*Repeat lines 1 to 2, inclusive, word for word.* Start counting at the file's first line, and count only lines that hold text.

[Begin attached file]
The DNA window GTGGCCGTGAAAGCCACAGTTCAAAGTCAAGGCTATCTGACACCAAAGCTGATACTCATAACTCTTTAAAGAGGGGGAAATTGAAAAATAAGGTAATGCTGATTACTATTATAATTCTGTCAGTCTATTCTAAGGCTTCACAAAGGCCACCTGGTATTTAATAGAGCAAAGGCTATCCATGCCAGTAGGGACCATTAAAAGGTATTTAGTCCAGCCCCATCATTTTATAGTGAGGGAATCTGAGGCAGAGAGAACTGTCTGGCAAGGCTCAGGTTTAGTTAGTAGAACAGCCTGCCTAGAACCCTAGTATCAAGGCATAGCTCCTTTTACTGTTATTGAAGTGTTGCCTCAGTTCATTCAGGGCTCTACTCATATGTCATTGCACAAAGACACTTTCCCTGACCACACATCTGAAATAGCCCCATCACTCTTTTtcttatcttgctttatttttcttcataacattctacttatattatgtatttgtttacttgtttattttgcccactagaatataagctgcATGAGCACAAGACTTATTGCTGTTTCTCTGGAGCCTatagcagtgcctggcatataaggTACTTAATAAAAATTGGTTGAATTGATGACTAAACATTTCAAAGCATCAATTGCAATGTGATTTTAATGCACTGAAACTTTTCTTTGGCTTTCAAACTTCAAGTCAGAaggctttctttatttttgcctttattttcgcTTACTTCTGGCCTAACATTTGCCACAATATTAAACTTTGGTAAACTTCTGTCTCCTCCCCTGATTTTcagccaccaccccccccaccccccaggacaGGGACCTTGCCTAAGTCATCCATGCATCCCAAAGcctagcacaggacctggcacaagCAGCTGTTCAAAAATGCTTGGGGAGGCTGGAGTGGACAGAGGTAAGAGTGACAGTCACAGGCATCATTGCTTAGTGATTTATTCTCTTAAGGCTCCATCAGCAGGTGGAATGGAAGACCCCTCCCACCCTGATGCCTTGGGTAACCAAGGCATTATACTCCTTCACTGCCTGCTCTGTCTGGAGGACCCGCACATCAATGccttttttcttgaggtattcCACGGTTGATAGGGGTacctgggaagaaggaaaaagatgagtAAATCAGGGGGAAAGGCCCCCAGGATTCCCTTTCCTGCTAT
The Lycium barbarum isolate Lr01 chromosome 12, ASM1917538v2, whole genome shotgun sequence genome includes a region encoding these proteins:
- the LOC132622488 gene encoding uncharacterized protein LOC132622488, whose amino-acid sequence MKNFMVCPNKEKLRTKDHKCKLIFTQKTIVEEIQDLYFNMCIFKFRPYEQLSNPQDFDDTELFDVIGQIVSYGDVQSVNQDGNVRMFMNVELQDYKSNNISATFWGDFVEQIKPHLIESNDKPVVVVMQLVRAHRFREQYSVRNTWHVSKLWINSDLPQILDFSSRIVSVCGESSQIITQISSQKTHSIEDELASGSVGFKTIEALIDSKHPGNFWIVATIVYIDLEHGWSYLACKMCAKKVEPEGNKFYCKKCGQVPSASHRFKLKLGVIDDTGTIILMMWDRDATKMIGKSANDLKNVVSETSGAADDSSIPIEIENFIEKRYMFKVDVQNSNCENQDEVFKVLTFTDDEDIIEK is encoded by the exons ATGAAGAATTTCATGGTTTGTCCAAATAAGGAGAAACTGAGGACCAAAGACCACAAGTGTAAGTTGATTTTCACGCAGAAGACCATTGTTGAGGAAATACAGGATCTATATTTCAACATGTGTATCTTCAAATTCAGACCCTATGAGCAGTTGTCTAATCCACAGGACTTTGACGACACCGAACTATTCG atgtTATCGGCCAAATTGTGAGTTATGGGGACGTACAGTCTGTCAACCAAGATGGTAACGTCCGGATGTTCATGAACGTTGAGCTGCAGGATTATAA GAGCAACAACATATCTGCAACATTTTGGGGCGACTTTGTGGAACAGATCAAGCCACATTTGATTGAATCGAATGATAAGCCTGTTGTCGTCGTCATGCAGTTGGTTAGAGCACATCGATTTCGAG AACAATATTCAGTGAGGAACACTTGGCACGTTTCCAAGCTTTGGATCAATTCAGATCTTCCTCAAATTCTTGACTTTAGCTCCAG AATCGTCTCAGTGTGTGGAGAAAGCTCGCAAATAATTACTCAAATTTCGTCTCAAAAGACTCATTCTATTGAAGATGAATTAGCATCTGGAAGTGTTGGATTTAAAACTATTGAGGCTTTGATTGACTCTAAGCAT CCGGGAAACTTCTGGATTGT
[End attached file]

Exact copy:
The DNA window GTGGCCGTGAAAGCCACAGTTCAAAGTCAAGGCTATCTGACACCAAAGCTGATACTCATAACTCTTTAAAGAGGGGGAAATTGAAAAATAAGGTAATGCTGATTACTATTATAATTCTGTCAGTCTATTCTAAGGCTTCACAAAGGCCACCTGGTATTTAATAGAGCAAAGGCTATCCATGCCAGTAGGGACCATTAAAAGGTATTTAGTCCAGCCCCATCATTTTATAGTGAGGGAATCTGAGGCAGAGAGAACTGTCTGGCAAGGCTCAGGTTTAGTTAGTAGAACAGCCTGCCTAGAACCCTAGTATCAAGGCATAGCTCCTTTTACTGTTATTGAAGTGTTGCCTCAGTTCATTCAGGGCTCTACTCATATGTCATTGCACAAAGACACTTTCCCTGACCACACATCTGAAATAGCCCCATCACTCTTTTtcttatcttgctttatttttcttcataacattctacttatattatgtatttgtttacttgtttattttgcccactagaatataagctgcATGAGCACAAGACTTATTGCTGTTTCTCTGGAGCCTatagcagtgcctggcatataaggTACTTAATAAAAATTGGTTGAATTGATGACTAAACATTTCAAAGCATCAATTGCAATGTGATTTTAATGCACTGAAACTTTTCTTTGGCTTTCAAACTTCAAGTCAGAaggctttctttatttttgcctttattttcgcTTACTTCTGGCCTAACATTTGCCACAATATTAAACTTTGGTAAACTTCTGTCTCCTCCCCTGATTTTcagccaccaccccccccaccccccaggacaGGGACCTTGCCTAAGTCATCCATGCATCCCAAAGcctagcacaggacctggcacaagCAGCTGTTCAAAAATGCTTGGGGAGGCTGGAGTGGACAGAGGTAAGAGTGACAGTCACAGGCATCATTGCTTAGTGATTTATTCTCTTAAGGCTCCATCAGCAGGTGGAATGGAAGACCCCTCCCACCCTGATGCCTTGGGTAACCAAGGCATTATACTCCTTCACTGCCTGCTCTGTCTGGAGGACCCGCACATCAATGccttttttcttgaggtattcCACGGTTGATAGGGGTacctgggaagaaggaaaaagatgagtAAATCAGGGGGAAAGGCCCCCAGGATTCCCTTTCCTGCTAT
The Lycium barbarum isolate Lr01 chromosome 12, ASM1917538v2, whole genome shotgun sequence genome includes a region encoding these proteins: